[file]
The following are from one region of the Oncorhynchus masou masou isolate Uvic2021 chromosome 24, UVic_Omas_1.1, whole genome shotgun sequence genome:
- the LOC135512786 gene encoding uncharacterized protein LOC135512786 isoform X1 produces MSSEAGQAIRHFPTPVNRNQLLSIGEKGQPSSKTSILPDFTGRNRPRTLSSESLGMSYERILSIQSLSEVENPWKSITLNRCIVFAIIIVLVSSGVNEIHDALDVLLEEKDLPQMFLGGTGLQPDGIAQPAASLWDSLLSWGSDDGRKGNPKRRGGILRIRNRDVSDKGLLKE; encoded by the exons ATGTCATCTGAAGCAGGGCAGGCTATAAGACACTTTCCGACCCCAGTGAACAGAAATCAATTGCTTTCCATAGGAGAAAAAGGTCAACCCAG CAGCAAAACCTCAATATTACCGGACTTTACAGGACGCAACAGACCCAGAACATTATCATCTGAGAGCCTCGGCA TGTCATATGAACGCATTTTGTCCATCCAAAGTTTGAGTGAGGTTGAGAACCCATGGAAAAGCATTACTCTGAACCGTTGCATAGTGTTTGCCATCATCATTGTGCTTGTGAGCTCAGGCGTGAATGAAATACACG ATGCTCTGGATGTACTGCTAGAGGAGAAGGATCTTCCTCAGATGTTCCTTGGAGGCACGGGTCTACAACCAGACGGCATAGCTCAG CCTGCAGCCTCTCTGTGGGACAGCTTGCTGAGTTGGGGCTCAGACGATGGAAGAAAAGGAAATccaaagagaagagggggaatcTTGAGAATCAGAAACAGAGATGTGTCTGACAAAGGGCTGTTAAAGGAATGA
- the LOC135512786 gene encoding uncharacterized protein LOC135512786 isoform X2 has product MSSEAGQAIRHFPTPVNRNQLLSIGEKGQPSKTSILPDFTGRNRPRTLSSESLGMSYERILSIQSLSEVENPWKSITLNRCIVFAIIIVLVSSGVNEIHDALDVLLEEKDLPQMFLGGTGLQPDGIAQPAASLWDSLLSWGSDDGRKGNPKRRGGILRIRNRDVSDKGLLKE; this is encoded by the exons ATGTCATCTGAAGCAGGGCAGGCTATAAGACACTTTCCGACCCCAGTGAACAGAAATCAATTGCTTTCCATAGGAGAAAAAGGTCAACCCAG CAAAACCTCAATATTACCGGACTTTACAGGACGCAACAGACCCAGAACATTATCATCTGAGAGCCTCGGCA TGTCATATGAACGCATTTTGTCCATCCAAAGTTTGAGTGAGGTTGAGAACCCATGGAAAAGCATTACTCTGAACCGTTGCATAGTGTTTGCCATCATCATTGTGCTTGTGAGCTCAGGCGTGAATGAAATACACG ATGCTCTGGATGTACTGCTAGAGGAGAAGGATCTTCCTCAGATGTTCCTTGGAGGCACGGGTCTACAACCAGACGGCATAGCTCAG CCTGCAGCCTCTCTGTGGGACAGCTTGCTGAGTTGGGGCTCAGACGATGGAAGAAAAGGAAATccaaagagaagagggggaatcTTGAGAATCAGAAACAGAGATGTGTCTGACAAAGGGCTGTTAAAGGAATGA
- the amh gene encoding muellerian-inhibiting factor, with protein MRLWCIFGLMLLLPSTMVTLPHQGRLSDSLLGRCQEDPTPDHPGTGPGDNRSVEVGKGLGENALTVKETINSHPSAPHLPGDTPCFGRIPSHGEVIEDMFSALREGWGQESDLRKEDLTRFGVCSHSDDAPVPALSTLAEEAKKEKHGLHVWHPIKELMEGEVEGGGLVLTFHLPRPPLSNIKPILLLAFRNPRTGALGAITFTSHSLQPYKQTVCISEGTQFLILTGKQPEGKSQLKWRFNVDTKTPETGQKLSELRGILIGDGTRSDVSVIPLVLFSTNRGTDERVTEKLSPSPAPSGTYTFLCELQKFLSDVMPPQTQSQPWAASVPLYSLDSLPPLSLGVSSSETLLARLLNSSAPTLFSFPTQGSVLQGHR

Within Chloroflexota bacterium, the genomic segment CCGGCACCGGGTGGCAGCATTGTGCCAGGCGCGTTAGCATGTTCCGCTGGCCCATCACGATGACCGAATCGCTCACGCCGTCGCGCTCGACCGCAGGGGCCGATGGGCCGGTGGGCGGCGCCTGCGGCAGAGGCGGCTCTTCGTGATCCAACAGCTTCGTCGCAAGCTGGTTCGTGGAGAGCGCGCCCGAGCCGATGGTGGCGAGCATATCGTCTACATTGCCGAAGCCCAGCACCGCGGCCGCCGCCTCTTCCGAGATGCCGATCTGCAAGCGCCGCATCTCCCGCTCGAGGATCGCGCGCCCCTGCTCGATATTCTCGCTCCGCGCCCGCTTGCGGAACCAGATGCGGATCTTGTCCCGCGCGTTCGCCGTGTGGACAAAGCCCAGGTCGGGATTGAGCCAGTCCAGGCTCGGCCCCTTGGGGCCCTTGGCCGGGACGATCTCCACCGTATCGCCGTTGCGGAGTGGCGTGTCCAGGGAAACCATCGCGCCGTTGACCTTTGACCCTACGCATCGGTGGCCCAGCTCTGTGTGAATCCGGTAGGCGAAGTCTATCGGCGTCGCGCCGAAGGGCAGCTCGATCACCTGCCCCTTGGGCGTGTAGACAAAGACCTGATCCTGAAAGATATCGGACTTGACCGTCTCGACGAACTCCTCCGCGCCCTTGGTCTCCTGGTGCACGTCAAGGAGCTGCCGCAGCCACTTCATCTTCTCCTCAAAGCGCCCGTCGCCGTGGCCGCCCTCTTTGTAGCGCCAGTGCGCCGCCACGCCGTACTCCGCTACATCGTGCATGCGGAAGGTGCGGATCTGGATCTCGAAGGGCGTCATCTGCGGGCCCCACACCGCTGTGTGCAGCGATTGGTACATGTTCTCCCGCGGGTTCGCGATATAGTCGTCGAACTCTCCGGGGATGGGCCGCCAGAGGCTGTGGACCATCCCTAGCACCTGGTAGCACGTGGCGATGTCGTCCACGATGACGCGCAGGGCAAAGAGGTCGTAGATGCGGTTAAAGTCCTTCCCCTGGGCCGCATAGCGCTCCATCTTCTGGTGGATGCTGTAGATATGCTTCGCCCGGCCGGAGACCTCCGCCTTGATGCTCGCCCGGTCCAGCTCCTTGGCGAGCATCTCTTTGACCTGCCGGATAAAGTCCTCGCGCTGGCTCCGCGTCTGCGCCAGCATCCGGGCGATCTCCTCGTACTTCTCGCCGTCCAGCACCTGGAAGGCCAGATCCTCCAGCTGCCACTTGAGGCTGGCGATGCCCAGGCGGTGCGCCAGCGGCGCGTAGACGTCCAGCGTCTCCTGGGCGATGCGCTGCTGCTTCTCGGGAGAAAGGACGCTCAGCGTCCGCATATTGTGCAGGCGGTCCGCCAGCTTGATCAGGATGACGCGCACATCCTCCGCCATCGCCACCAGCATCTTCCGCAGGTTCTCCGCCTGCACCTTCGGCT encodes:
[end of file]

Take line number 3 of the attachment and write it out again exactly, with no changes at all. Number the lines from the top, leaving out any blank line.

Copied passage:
- the LOC135512786 gene encoding uncharacterized protein LOC135512786 isoform X2 has product MSSEAGQAIRHFPTPVNRNQLLSIGEKGQPSKTSILPDFTGRNRPRTLSSESLGMSYERILSIQSLSEVENPWKSITLNRCIVFAIIIVLVSSGVNEIHDALDVLLEEKDLPQMFLGGTGLQPDGIAQPAASLWDSLLSWGSDDGRKGNPKRRGGILRIRNRDVSDKGLLKE; this is encoded by the exons ATGTCATCTGAAGCAGGGCAGGCTATAAGACACTTTCCGACCCCAGTGAACAGAAATCAATTGCTTTCCATAGGAGAAAAAGGTCAACCCAG CAAAACCTCAATATTACCGGACTTTACAGGACGCAACAGACCCAGAACATTATCATCTGAGAGCCTCGGCA TGTCATATGAACGCATTTTGTCCATCCAAAGTTTGAGTGAGGTTGAGAACCCATGGAAAAGCATTACTCTGAACCGTTGCATAGTGTTTGCCATCATCATTGTGCTTGTGAGCTCAGGCGTGAATGAAATACACG ATGCTCTGGATGTACTGCTAGAGGAGAAGGATCTTCCTCAGATGTTCCTTGGAGGCACGGGTCTACAACCAGACGGCATAGCTCAG CCTGCAGCCTCTCTGTGGGACAGCTTGCTGAGTTGGGGCTCAGACGATGGAAGAAAAGGAAATccaaagagaagagggggaatcTTGAGAATCAGAAACAGAGATGTGTCTGACAAAGGGCTGTTAAAGGAATGA